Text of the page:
Herstatt risk: 1974 and ???..... Or, why banks could disappear

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Moreover, because banks are closely intertwined financially with each other through lending to and borrowing from each other, holding deposit balances with each other, and the payments clearing system, a failure of any one bank is believed to be more likely to spill over to other banks and to do so more quickly. Default by one bank on an obligation to another bank may adversely affect that bank's ability to meet its obligations to other banks and so on down the chain of banks and beyond. These cascading failures if unstopped put the current global economic system at risk (p. 29).

> > Y2K related financial gridlock due to > > Herstatt risk could be on the order of trillions of dollars involving multiple large or small institutional bank failures, due to liquidity problems and or one of the 5 risks mentioned.> > > > Even assuming a low probability for these scenarios, the situation needs to be considered in a co-ordinated manner. The potential for a situation similar to Bankhaus Herstatt in 1974 could pose the most significant risk to the international monetary system seen to date. Unfortunately, neither the BIS, IMF, Global 2000 working group, nor The Worldbank has a fully co-ordinated crisis response plan for such situations (p. 30).

-- Jim (waiting@aol.com), October 18, 1999


Considering the fact that Americans are not known for their savings I don't think there's a whole lot to worry about So CA. Personal bankruptcies have become so high legislation keeps being tossed around to "punish the people." Everyone I've spoken to is hoping for something like the Herstatt to happen and bring about conditions in which their credit card and small loan debts are destroyed. They haven't any money in the bank and lack cash to speak of due to their debts. There's no worry whatsoever about "losing ones money."

-- Paula (chowbabe@pacbell.net), October 18, 1999.

But if all money is created from debt, and then "money" is "lost" somehow, then does our economy spiral down the drain?

-- Jim (waiting@aol.com), October 19, 1999.

>> But if all money is created from debt, and then "money" is "lost" somehow, then does our economy spiral down the drain? <<

When debts are defaulted, the lender loses money. That is obvious. In the case of banks, loans appear on the books as assets. When bank loans turn sour, the banks must move what was once an asset over into a loss. This results in the loss of money. That is obvious.

When banks begin to lose money, due to the inability of their lendees to repay loans, banks turn cautious. If enough debtors default, banks become strapped and begin to fail. Surviving banks become even more cautious.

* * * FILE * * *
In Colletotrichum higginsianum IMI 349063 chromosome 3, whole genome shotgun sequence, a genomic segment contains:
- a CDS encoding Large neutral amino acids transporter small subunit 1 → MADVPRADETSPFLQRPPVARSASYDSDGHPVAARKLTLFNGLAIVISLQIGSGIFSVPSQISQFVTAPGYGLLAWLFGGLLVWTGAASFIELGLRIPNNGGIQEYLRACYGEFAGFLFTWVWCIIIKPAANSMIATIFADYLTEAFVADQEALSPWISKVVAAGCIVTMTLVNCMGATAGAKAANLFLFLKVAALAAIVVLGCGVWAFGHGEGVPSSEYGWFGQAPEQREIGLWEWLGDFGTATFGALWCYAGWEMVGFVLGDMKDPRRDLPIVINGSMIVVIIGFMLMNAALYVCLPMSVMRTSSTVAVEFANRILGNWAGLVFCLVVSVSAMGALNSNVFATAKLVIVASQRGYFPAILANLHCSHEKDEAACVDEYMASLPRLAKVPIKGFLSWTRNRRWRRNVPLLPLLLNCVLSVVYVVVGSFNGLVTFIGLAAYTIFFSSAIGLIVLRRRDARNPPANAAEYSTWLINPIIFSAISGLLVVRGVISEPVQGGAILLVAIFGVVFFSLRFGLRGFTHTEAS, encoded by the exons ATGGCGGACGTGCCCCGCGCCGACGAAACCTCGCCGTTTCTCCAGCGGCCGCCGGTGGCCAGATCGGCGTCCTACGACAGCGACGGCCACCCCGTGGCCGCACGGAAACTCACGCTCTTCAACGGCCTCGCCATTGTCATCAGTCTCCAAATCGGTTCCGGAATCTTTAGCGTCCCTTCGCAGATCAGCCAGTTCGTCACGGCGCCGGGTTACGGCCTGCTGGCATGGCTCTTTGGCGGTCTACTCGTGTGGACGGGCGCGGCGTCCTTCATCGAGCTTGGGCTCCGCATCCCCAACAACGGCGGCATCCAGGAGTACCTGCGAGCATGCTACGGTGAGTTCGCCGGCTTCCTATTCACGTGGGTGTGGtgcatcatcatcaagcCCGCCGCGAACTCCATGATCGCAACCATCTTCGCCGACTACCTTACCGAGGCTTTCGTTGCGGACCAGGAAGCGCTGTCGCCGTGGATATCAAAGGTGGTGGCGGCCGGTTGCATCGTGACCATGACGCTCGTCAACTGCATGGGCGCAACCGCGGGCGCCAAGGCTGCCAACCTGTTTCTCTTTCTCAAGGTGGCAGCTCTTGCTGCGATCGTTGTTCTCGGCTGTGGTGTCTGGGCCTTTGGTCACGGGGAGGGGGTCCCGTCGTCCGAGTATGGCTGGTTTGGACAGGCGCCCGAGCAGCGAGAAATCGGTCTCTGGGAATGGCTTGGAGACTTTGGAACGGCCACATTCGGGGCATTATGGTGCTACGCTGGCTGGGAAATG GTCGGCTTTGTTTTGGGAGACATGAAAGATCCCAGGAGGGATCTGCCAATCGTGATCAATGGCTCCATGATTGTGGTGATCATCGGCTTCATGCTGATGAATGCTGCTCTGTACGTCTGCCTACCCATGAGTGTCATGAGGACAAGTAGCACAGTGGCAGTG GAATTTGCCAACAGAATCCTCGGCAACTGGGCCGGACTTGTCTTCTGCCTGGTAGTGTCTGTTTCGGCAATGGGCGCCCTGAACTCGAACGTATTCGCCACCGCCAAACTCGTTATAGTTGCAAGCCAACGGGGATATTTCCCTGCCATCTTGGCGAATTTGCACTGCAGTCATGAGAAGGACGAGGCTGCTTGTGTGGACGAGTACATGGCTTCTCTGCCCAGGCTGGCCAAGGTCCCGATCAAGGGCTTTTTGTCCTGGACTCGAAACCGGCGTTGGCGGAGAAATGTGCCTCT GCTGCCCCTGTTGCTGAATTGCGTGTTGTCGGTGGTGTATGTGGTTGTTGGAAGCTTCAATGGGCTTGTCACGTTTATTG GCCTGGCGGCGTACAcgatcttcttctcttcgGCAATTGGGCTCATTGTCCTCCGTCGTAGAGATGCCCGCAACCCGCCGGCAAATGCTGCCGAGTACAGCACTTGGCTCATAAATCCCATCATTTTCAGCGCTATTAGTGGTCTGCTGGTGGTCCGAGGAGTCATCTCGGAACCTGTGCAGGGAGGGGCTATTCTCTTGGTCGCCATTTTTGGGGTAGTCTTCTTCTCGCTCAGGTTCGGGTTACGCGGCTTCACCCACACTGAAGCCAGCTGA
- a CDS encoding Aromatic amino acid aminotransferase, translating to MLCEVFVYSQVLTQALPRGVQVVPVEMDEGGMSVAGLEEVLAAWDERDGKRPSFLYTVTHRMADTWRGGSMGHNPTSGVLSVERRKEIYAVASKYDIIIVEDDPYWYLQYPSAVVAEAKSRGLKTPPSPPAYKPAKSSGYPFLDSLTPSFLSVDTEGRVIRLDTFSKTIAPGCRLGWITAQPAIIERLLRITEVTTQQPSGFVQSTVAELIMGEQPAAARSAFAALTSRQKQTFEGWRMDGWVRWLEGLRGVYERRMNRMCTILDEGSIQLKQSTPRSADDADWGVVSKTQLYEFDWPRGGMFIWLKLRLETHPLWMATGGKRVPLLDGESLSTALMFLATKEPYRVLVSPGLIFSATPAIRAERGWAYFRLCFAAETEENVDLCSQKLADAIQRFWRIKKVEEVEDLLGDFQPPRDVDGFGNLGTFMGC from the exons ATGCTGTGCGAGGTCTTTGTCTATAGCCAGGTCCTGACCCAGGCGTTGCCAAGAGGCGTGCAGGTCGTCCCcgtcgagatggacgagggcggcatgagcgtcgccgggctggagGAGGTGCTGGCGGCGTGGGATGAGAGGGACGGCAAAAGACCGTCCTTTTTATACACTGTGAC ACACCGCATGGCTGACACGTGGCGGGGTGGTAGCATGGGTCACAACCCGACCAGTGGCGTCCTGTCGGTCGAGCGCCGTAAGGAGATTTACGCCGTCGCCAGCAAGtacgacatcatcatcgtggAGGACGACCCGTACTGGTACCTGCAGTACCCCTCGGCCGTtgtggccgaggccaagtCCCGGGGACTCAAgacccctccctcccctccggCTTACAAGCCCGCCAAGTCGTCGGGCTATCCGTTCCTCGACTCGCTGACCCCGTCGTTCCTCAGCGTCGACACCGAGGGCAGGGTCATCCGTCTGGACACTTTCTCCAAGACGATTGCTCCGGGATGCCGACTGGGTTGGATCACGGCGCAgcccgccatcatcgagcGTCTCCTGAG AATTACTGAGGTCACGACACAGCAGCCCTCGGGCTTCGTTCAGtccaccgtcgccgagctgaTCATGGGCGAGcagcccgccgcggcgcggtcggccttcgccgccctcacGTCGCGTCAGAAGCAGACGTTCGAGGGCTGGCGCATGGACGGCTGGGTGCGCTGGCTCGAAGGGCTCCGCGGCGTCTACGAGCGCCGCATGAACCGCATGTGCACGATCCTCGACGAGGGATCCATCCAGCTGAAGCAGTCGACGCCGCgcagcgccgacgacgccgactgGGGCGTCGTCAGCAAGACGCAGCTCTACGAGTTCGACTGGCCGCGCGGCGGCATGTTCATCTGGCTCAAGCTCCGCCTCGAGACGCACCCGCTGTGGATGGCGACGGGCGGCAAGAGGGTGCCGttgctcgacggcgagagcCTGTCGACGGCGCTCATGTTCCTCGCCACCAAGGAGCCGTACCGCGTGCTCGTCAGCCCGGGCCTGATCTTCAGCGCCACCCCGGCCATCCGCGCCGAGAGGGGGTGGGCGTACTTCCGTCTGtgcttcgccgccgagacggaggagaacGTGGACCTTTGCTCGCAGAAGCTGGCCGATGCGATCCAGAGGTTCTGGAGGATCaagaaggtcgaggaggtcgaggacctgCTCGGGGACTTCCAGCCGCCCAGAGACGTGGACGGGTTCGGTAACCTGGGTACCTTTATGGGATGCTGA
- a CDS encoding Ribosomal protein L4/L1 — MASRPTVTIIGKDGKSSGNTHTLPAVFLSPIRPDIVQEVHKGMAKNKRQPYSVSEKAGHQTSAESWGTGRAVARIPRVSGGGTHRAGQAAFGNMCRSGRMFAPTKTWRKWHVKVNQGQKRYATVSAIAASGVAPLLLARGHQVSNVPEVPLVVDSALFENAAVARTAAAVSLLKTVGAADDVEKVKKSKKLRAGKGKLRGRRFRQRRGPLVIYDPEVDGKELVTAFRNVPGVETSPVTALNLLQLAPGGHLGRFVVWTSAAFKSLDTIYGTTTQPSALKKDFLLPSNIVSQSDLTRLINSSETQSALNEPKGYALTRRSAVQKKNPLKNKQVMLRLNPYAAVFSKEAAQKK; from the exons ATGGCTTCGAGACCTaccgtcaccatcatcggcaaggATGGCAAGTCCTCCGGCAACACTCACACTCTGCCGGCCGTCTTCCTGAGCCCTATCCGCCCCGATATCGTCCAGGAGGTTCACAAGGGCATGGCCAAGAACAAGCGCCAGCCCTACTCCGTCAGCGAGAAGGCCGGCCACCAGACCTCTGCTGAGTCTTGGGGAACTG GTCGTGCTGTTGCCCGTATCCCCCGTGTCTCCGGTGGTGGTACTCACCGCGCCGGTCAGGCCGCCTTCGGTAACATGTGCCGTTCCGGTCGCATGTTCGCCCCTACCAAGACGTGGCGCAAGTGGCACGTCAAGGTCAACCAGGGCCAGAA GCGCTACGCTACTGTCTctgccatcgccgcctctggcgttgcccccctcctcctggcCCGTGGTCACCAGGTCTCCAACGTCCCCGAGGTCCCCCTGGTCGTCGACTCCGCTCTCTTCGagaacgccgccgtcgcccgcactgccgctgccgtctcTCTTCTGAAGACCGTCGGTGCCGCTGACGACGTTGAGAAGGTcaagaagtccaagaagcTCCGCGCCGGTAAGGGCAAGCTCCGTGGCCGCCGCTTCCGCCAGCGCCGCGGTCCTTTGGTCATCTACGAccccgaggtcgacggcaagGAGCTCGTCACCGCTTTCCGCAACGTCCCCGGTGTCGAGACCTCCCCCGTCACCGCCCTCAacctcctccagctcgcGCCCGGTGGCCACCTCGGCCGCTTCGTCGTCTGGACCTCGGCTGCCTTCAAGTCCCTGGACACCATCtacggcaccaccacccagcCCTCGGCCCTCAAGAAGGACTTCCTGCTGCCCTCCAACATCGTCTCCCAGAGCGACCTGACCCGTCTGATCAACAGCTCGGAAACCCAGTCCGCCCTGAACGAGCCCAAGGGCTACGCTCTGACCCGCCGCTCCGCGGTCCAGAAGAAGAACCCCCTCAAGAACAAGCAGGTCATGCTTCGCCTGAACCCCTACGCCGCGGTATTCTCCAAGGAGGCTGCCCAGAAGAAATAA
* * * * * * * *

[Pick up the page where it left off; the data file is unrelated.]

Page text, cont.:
Like it or not, credit is the lubricant that greases the economy. If banks cut back drastically on credit, the economy stops growing. If enough of a credit crunch develops, and enough loans turn sour, the economy begins to shrink. As the economy shrinks, people lose their jobs, or get cut back on their hours. The process can snowball.

Eventually, the bad debts get burned out of the system. What controls the length of the process is how long it takes before banks can get their balance sheets back into the black. If a long period of optimism precedes the downturn, the number of questionable loans is very high. The process of bad debt liquidation can get up a pretty large head of steam. Even strong businesses can find that they had booked too many sales to weak customers.

We are coming out of a period of excessively optimistic loaning practises. It may get rather bad before it gets better.

-- Brian McLaughlin (brianm@ims.com), October 19, 1999.

Brian, well said.

The International Monitoring testimony to Congress suggested that foreign exchange trading would be halted prior to Dec 31 because it is in excess of USD 1 trillion per day and no participant could afford any delay or disruption in settlement.

So, if foreign exchange trading stops, even for a short period, what would be the ramiifcations?

I suspect a drop in world trade and a slow down in post Y2K remediation by the "fix on failure" crowd. This slow down in international would likely affect domestic lending and credit worthiness assessements. So if the "fix on failure" firm needs a loan to fix their failure, they could be SOL.